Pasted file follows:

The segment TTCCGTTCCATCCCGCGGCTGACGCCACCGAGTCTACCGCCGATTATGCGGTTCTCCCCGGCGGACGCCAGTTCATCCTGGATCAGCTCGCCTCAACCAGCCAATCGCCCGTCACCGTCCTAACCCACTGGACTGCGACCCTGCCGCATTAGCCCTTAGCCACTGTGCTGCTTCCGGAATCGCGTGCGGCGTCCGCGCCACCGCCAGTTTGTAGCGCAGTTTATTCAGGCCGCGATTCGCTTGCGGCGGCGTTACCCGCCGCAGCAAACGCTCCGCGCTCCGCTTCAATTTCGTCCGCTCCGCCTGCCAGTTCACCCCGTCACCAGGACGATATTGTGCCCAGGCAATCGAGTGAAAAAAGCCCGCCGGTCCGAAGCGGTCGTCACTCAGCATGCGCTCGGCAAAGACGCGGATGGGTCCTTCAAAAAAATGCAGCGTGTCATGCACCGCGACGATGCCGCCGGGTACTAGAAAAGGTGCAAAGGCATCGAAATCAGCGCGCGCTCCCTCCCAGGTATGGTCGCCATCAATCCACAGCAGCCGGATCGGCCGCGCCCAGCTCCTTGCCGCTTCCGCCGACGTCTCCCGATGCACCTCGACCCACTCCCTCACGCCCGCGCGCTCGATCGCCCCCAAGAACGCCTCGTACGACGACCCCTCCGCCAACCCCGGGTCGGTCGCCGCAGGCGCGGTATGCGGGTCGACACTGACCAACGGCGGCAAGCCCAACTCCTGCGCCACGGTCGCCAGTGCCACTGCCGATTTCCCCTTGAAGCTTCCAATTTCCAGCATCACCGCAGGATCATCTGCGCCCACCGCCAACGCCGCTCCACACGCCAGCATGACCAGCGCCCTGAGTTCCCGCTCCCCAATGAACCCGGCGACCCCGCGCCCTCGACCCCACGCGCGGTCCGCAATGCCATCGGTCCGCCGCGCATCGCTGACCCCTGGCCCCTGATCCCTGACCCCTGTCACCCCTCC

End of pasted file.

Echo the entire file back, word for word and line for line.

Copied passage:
The segment TTCCGTTCCATCCCGCGGCTGACGCCACCGAGTCTACCGCCGATTATGCGGTTCTCCCCGGCGGACGCCAGTTCATCCTGGATCAGCTCGCCTCAACCAGCCAATCGCCCGTCACCGTCCTAACCCACTGGACTGCGACCCTGCCGCATTAGCCCTTAGCCACTGTGCTGCTTCCGGAATCGCGTGCGGCGTCCGCGCCACCGCCAGTTTGTAGCGCAGTTTATTCAGGCCGCGATTCGCTTGCGGCGGCGTTACCCGCCGCAGCAAACGCTCCGCGCTCCGCTTCAATTTCGTCCGCTCCGCCTGCCAGTTCACCCCGTCACCAGGACGATATTGTGCCCAGGCAATCGAGTGAAAAAAGCCCGCCGGTCCGAAGCGGTCGTCACTCAGCATGCGCTCGGCAAAGACGCGGATGGGTCCTTCAAAAAAATGCAGCGTGTCATGCACCGCGACGATGCCGCCGGGTACTAGAAAAGGTGCAAAGGCATCGAAATCAGCGCGCGCTCCCTCCCAGGTATGGTCGCCATCAATCCACAGCAGCCGGATCGGCCGCGCCCAGCTCCTTGCCGCTTCCGCCGACGTCTCCCGATGCACCTCGACCCACTCCCTCACGCCCGCGCGCTCGATCGCCCCCAAGAACGCCTCGTACGACGACCCCTCCGCCAACCCCGGGTCGGTCGCCGCAGGCGCGGTATGCGGGTCGACACTGACCAACGGCGGCAAGCCCAACTCCTGCGCCACGGTCGCCAGTGCCACTGCCGATTTCCCCTTGAAGCTTCCAATTTCCAGCATCACCGCAGGATCATCTGCGCCCACCGCCAACGCCGCTCCACACGCCAGCATGACCAGCGCCCTGAGTTCCCGCTCCCCAATGAACCCGGCGACCCCGCGCCCTCGACCCCACGCGCGGTCCGCAATGCCATCGGTCCGCCGCGCATCGCTGACCCCTGGCCCCTGATCCCTGACCCCTGTCACCCCTCC